Ethnomedicine use in the war affected region of northwest PakistanAdnan M, Ullah I, Tariq A, Murad W, Azizullah A, Khan AL, Ali N
J Ethnobiol Ethnomed. 2014 Jan 31;10:16
PubMed Central PMCID: PMC3932995
Muhammad Adnan of Kohat University of Science and Technology, with colleagues from that institution and the University of Nizwa, conducted a ethnomedicinal study to document medicinal plants used in Bannu District, a region of Khyber Pakhtunkhwa, Pakistan much affected by the “War on Terror.”
From the Introduction:
“This study has been carried out in the Frontier Region (FR) Bannu, which has suffered heavily due following the onset of the Global War on Terrorism. Various ethnomedicinal studies have been carried out in other regions of Pakistan; however, the FR has yet to be explored due to limited access. The area represents one of the country’s richest centers of biodiversity and it is a strong source of indigenous knowledge. Most of the population of the area is rural with a low literacy rate; hence they are more dependent upon natural resources, and especially on plants for their healthcare needs and livelihoods. War has crippled modern health facilities in the study area, which in turn has resulted in the spreading of gastrointestinal and skin related diseases among others. However, local people are increasingly using ethnomedicines to treat such diseases at the local level. Shinwari et al. perceived a diminishing of indigenous knowledge due to the ever increasing influence of global commercialization and socio-economic transformation, and a dire need was expressed to preserve such knowledge on medicinal plants before it disappears. Hence, the present study was designed with the following objectives: (i) to identify and explore plant species that are being used locally for the treatment and prevention of various diseases; (ii) to document traditional recipes from medicinal plants including methods of preparation and modes of administration; and (iii) to investigate the current and future status of traditional knowledge among different age groups. The present study may help in the preservation of indigenous knowledge on ethnomedicines and provide baseline data for future studies.”
The team carried out fieldwork in all seasons from March 2012 to February 2013, collecting data on medicinal plants using structured and semi-structured questionnaires from 250 local respondents. They identified 107 species of medicinal plants, used most commonly for carminative purposes (i.e., to treat gas in the gastrointestinal tract), followed by blood purification. The dominant medicinal plant species are Acacia modesta, Acacia nilotica, Calotropis procera, Dodonaea viscosa and Withania somnifera.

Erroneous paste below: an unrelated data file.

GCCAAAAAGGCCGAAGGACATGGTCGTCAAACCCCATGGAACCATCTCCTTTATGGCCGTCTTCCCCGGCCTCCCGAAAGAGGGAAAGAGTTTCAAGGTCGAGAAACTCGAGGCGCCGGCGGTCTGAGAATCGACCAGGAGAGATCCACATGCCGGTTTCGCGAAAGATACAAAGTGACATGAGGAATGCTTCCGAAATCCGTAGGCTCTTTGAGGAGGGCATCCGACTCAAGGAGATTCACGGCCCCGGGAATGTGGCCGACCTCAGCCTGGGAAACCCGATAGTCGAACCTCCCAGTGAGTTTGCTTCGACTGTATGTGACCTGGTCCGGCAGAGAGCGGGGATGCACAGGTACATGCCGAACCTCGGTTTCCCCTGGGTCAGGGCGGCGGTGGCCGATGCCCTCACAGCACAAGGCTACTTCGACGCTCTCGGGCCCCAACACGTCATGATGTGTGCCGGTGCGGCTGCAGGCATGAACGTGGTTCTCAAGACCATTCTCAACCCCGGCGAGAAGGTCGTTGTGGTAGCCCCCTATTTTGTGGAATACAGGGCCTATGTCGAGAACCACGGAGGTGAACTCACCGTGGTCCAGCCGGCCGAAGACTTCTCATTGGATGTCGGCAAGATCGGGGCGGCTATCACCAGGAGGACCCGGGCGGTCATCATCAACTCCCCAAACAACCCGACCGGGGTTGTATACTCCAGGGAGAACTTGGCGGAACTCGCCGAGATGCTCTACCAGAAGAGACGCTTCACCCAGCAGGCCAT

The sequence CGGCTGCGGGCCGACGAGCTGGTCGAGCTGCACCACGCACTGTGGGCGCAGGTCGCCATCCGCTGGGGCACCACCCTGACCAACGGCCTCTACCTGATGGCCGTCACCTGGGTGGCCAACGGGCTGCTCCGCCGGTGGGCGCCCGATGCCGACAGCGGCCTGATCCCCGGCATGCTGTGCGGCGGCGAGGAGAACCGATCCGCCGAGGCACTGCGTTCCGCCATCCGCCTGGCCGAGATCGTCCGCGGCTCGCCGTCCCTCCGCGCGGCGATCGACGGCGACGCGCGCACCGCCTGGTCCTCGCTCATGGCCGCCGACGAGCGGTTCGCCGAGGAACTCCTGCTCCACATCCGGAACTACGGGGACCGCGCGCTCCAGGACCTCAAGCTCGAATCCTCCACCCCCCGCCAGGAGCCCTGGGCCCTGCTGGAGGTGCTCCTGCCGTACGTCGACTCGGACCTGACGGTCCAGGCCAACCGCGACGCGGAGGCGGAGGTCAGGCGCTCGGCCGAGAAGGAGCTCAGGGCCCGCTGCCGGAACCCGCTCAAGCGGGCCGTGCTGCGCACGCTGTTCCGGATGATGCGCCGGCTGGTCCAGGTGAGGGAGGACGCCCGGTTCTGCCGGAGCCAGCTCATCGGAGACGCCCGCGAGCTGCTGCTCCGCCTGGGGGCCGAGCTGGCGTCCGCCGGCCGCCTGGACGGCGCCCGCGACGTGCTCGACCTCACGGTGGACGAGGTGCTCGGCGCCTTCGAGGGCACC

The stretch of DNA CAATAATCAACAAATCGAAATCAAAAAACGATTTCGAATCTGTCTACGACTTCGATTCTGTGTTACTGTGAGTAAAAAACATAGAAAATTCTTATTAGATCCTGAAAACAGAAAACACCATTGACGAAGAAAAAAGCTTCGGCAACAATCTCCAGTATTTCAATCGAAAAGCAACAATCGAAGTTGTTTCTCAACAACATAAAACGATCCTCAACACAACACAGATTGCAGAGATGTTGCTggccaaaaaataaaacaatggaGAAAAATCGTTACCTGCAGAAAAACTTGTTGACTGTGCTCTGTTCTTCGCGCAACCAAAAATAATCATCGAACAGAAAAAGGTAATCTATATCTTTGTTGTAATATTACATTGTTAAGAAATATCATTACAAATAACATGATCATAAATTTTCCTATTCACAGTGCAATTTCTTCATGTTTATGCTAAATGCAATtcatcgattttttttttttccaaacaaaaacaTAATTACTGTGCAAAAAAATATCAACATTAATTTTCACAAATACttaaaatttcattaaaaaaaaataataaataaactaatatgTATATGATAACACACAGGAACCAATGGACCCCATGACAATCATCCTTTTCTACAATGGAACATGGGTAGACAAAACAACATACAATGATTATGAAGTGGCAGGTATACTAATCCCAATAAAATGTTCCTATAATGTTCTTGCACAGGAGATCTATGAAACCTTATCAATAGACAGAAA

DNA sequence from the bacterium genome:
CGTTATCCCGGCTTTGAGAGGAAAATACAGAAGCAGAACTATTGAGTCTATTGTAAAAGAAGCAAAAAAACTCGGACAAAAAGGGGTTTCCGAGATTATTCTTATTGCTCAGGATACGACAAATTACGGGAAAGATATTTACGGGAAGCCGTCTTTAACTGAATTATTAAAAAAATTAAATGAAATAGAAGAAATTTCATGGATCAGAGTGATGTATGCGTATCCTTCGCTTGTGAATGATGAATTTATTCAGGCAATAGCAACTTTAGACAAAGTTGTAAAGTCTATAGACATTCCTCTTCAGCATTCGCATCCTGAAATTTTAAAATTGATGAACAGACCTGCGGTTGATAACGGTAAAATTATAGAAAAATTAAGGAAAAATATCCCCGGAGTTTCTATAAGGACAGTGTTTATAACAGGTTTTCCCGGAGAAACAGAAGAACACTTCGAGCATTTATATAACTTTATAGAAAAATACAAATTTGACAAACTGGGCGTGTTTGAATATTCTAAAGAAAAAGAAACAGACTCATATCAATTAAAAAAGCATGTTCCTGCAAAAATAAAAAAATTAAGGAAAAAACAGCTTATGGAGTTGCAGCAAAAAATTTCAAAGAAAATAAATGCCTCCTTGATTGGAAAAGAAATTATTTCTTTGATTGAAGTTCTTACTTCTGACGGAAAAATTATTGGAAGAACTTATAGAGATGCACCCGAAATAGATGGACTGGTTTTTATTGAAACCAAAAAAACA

Two species, Caralluma tuberculata and Nannorrhops ritchiana, identified as having potential for cultivation to achieve ecological restoration and rural livelihood, are under threat due to over-collection.
The authors conclude that armed conflict in the so-called War on Terror has severely degraded the region’s ethnomedicinal knowledge, which serves as an integral source of rural livelihood:
“Traditional medicines serve as an integral source of rural livelihood in the study region in northwestern Pakistan, which is severely affected by armed conflict in the so-called War on Terror. The study area has plenty of medicinal plants to treat a wide spectrum of human ailments and local healers, although in decline, can be experts in the preparation of various ethnomedicinal remedies. Moreover, the use of specific plant parts, similar uses of same plants in different regions and multiple uses of single plants for the preparation of medicinal remedies suggest the prevalence of biologically active compounds across a range of medicinal plant species. Further phytochemical analysis, pharmaceutical application and clinical trials are therefore recommended in order to evaluate the authenticity of ethnomedicines to scientific standards. Indigenous knowledge on ethnomedicinal preparations persist more among older traditional healers, however, such knowledge is being lost to younger generations and continuing armed conflict in the region may further inhibit the transition of such knowledge. As such, studies on the documentation of ethnomedicines may be extended to other war-affected areas for the protection of traditional knowledge.”
Read the complete article at PubMed Central.
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